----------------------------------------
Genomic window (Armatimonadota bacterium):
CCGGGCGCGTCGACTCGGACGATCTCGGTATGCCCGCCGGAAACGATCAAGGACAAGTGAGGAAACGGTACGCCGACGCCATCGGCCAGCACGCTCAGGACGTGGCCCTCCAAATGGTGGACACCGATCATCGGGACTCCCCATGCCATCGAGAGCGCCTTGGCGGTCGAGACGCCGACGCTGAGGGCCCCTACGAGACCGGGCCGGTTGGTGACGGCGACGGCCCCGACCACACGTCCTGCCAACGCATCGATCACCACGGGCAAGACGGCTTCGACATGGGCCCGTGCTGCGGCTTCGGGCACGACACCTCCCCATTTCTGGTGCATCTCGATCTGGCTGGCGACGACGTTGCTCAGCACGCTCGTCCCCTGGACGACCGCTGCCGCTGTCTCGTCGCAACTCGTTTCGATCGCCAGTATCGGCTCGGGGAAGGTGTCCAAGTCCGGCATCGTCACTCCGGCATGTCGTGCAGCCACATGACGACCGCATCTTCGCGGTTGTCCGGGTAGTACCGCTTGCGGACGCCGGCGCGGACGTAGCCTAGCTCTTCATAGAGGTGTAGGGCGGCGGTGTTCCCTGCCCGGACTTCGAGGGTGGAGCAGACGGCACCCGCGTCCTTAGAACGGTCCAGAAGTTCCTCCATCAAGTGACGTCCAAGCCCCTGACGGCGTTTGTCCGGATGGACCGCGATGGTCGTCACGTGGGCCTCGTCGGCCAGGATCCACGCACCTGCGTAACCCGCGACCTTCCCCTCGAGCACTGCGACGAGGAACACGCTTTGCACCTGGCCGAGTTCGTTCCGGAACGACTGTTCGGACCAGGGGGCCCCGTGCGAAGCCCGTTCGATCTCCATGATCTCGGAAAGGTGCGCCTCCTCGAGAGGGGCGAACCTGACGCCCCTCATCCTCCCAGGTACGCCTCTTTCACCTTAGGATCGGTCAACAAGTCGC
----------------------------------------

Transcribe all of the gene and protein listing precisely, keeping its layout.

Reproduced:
Genomic window (Armatimonadota bacterium):
CCGGGCGCGTCGACTCGGACGATCTCGGTATGCCCGCCGGAAACGATCAAGGACAAGTGAGGAAACGGTACGCCGACGCCATCGGCCAGCACGCTCAGGACGTGGCCCTCCAAATGGTGGACACCGATCATCGGGACTCCCCATGCCATCGAGAGCGCCTTGGCGGTCGAGACGCCGACGCTGAGGGCCCCTACGAGACCGGGCCGGTTGGTGACGGCGACGGCCCCGACCACACGTCCTGCCAACGCATCGATCACCACGGGCAAGACGGCTTCGACATGGGCCCGTGCTGCGGCTTCGGGCACGACACCTCCCCATTTCTGGTGCATCTCGATCTGGCTGGCGACGACGTTGCTCAGCACGCTCGTCCCCTGGACGACCGCTGCCGCTGTCTCGTCGCAACTCGTTTCGATCGCCAGTATCGGCTCGGGGAAGGTGTCCAAGTCCGGCATCGTCACTCCGGCATGTCGTGCAGCCACATGACGACCGCATCTTCGCGGTTGTCCGGGTAGTACCGCTTGCGGACGCCGGCGCGGACGTAGCCTAGCTCTTCATAGAGGTGTAGGGCGGCGGTGTTCCCTGCCCGGACTTCGAGGGTGGAGCAGACGGCACCCGCGTCCTTAGAACGGTCCAGAAGTTCCTCCATCAAGTGACGTCCAAGCCCCTGACGGCGTTTGTCCGGATGGACCGCGATGGTCGTCACGTGGGCCTCGTCGGCCAGGATCCACGCACCTGCGTAACCCGCGACCTTCCCCTCGAGCACTGCGACGAGGAACACGCTTTGCACCTGGCCGAGTTCGTTCCGGAACGACTGTTCGGACCAGGGGGCCCCGTGCGAAGCCCGTTCGATCTCCATGATCTCGGAAAGGTGCGCCTCCTCGAGAGGGGCGAACCTGACGCCCCTCATCCTCCCAGGTACGCCTCTTTCACCTTAGGATCGGTCAACAAGTCGC